Posted: 3/21/17 | WRITTEN WINTER OF 2015-16 DURING ESTHER'S MEDICAL LEAVE
What have I learned and gained from my experience with Post-Concussion Syndrome (PCS)?
Resilience- nobody is better at getting back in the saddle, no matter how many times they are knocked off.
This is a life lesson. You will have perseverance and resilience like nobody else.
Rallying- we may not be able to sustain pushing through pain for long durations, but we can pull everything together for something big.
Another important tool for the rest of your life. I may have had to take the year off from school but I pulled a 2270 on the SAT when, according to my mom, I walked into the test center swaying and weaving side to side, heavily concussed.
Empathy/not judging- people who have had PCS have an insight into silent suffering and having the exterior and the interior not match up. They may all look fine and happy on the outside whilst struggling with headaches and other symptoms.
As cheesy as it sounds, I feel like I don’t judge people anymore because I have learned that you never know what someone is going through and what burden they are carrying in silence.
Coping- we’ve all been through a lot, and we keep going. I think we’ve all found coping mechanisms to get through losses and pain.
My best coping mechanism is humor. I find solace in joking about my situation. I recently fell asleep on a rug at a friend’s house in front of all of my friends because I hadn’t had my nap and I had a bad headache. This story could highlight my impairments and sad current situation, but I would rather laugh at the fact that I woke up to my friends trying to find out where I was. I could give a list of rough things that have happened to me, but I would rather be laughing. This coping mechanism is also a flaw of mine. I like to make jokes about what has happened to me and I thus sometimes don’t allow myself to fully come to terms with how much it’s affected me. I don’t like crying, but I think I’ve found a balance. Every once in a while I’ll cry to my mom or my best friend, but the rest of the time, I keep my spirits up with jokes.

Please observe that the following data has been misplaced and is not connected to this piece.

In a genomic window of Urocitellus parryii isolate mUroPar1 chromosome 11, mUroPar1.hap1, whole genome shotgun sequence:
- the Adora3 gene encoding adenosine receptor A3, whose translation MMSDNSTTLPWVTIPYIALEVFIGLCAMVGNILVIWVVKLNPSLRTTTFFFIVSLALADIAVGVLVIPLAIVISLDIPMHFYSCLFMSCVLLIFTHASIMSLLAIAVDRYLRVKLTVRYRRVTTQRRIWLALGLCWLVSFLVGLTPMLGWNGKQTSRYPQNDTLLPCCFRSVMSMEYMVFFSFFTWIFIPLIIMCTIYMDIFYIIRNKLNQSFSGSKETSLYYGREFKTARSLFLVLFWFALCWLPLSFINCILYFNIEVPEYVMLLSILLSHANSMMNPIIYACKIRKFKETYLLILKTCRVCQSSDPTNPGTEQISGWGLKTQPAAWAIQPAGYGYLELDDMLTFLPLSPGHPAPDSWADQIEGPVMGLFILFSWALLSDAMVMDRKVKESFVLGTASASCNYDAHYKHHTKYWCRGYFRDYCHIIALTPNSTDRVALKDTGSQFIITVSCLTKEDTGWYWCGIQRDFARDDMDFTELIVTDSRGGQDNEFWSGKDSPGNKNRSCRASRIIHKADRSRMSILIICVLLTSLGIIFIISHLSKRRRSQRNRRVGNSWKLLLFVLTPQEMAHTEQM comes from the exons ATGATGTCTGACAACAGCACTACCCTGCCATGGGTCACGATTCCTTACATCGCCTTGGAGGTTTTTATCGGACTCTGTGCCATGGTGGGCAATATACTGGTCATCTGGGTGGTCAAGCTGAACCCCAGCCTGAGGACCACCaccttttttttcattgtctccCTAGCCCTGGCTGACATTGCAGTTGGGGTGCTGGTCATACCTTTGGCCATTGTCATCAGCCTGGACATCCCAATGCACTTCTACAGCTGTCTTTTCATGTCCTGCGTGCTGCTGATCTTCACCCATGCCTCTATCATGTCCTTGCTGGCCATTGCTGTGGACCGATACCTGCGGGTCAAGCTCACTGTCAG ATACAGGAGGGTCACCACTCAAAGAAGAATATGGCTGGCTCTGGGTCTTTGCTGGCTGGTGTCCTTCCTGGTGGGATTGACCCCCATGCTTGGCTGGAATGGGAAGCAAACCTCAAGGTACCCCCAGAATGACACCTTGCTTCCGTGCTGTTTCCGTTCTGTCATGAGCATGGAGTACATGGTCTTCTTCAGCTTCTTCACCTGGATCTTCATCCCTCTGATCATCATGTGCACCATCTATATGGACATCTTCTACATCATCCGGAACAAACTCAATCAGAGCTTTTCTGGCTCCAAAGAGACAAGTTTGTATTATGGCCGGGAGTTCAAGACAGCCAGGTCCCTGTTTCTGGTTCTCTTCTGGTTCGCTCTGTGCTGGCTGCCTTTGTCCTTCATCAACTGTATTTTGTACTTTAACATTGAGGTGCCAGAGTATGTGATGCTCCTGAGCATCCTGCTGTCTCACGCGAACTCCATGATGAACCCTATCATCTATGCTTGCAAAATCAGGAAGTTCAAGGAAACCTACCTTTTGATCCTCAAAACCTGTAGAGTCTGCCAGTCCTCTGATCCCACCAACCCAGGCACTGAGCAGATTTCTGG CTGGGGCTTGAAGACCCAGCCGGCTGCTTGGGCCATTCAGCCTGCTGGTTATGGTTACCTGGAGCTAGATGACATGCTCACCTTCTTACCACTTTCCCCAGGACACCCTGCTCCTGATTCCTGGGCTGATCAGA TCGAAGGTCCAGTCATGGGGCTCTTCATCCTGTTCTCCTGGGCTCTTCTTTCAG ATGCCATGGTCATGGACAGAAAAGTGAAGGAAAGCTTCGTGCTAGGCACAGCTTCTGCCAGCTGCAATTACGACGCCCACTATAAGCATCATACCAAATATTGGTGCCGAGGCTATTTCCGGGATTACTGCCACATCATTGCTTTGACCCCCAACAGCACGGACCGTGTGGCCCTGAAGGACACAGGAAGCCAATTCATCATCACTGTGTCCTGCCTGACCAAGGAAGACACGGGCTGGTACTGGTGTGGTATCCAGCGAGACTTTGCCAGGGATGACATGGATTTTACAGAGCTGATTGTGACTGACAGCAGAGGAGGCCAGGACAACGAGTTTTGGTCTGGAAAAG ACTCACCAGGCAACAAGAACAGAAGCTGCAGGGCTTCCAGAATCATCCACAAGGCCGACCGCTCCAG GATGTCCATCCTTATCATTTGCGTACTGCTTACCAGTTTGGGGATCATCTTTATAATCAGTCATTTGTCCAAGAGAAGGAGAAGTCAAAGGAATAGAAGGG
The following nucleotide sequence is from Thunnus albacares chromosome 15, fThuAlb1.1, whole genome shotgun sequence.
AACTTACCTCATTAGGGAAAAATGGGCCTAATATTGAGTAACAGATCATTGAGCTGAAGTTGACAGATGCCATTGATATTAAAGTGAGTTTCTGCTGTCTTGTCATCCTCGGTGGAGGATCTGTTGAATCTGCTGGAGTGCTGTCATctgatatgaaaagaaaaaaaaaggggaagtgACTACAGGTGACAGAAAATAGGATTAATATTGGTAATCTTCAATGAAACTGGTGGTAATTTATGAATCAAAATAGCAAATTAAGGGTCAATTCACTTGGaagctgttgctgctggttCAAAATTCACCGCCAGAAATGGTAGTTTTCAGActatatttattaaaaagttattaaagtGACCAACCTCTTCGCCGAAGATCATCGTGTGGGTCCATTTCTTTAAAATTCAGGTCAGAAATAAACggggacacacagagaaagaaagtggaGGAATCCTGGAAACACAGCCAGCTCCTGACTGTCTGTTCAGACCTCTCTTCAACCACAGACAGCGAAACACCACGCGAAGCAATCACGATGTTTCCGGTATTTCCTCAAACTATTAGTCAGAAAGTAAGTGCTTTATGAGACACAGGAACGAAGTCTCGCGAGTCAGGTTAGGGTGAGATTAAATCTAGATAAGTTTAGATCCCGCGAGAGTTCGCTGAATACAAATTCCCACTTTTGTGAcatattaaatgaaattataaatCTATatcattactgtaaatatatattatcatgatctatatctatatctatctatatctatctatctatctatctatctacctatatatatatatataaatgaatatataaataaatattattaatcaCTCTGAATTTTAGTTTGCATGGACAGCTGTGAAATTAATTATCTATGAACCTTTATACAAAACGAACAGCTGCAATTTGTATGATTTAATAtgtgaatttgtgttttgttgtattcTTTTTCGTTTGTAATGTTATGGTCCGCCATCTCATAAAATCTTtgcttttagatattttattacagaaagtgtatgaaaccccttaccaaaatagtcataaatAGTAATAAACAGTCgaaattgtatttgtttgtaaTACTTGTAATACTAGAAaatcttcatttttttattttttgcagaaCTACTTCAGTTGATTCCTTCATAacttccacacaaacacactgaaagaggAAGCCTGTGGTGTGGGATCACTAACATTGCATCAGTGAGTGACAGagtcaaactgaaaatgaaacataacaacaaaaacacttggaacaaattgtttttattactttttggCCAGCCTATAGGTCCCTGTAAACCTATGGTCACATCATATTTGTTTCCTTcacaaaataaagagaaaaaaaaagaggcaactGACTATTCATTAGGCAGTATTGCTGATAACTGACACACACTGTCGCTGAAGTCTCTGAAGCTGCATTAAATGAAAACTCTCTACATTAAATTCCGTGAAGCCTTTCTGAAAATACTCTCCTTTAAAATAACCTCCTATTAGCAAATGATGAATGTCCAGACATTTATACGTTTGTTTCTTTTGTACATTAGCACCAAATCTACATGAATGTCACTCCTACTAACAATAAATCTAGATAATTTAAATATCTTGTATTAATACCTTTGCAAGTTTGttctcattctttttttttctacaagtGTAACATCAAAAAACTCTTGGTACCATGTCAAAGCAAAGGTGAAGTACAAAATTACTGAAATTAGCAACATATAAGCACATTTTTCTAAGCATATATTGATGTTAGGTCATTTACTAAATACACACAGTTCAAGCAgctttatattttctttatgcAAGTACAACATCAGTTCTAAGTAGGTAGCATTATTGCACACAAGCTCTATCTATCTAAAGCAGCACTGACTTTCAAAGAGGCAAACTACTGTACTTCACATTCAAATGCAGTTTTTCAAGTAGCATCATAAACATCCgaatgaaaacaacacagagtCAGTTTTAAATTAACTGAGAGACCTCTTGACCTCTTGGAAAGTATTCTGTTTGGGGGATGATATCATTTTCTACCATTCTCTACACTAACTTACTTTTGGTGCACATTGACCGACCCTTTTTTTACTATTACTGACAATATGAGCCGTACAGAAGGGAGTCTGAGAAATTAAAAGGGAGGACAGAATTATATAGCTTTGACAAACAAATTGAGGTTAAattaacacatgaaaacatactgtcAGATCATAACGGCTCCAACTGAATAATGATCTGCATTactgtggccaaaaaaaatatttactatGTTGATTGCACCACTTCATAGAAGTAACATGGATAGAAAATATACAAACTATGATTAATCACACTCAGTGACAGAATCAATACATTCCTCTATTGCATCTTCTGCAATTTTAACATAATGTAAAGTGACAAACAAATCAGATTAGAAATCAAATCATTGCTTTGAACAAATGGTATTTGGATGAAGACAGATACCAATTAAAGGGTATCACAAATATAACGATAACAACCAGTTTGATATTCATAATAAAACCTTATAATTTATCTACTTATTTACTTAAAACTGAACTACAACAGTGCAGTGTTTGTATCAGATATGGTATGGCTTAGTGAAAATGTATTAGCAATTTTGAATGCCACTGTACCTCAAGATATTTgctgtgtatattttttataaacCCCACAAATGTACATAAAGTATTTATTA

Realizing who is a true friend and who isn’t- some people care a lot about you and want to help. Others don’t really care or take time to acknowledge what PCS has done to our lives. You learn who will stand by you.
I realized in high school what I think everyone finds out at some point: that you’re lucky if you have one or two really true friends. Though one person who I would have considered a true friend has let me down immensely through this process, I’ve emerged with a best friend with whom I can talk, and for that I am so grateful. I still hang out with my other friends, but I’ve come to terms with the fact that most of them won’t be there for me even if I am for them.
Not taking things for granted.
I have definitely learned that life can change in an instant. With that knowledge, I try to live in the moment and seize opportunities that are offered.